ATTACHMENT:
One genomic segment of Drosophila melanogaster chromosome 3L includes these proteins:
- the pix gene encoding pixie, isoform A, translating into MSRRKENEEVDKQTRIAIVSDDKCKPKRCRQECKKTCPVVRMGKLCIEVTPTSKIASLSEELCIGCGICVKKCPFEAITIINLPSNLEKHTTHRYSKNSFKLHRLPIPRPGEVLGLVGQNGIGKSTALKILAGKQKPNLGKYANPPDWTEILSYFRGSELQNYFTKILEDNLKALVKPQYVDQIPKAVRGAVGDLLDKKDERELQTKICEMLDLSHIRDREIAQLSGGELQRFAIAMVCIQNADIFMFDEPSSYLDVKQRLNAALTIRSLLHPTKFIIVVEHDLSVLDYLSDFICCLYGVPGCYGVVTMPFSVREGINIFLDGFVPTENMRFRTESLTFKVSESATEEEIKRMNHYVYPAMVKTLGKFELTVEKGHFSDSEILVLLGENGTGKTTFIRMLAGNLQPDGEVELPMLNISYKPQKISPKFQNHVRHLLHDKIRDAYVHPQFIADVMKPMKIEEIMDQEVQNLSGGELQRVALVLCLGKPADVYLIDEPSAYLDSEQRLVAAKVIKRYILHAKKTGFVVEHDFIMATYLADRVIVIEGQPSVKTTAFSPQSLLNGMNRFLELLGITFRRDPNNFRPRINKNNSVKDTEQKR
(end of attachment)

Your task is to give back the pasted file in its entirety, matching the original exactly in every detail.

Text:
One genomic segment of Drosophila melanogaster chromosome 3L includes these proteins:
- the pix gene encoding pixie, isoform A, translating into MSRRKENEEVDKQTRIAIVSDDKCKPKRCRQECKKTCPVVRMGKLCIEVTPTSKIASLSEELCIGCGICVKKCPFEAITIINLPSNLEKHTTHRYSKNSFKLHRLPIPRPGEVLGLVGQNGIGKSTALKILAGKQKPNLGKYANPPDWTEILSYFRGSELQNYFTKILEDNLKALVKPQYVDQIPKAVRGAVGDLLDKKDERELQTKICEMLDLSHIRDREIAQLSGGELQRFAIAMVCIQNADIFMFDEPSSYLDVKQRLNAALTIRSLLHPTKFIIVVEHDLSVLDYLSDFICCLYGVPGCYGVVTMPFSVREGINIFLDGFVPTENMRFRTESLTFKVSESATEEEIKRMNHYVYPAMVKTLGKFELTVEKGHFSDSEILVLLGENGTGKTTFIRMLAGNLQPDGEVELPMLNISYKPQKISPKFQNHVRHLLHDKIRDAYVHPQFIADVMKPMKIEEIMDQEVQNLSGGELQRVALVLCLGKPADVYLIDEPSAYLDSEQRLVAAKVIKRYILHAKKTGFVVEHDFIMATYLADRVIVIEGQPSVKTTAFSPQSLLNGMNRFLELLGITFRRDPNNFRPRINKNNSVKDTEQKR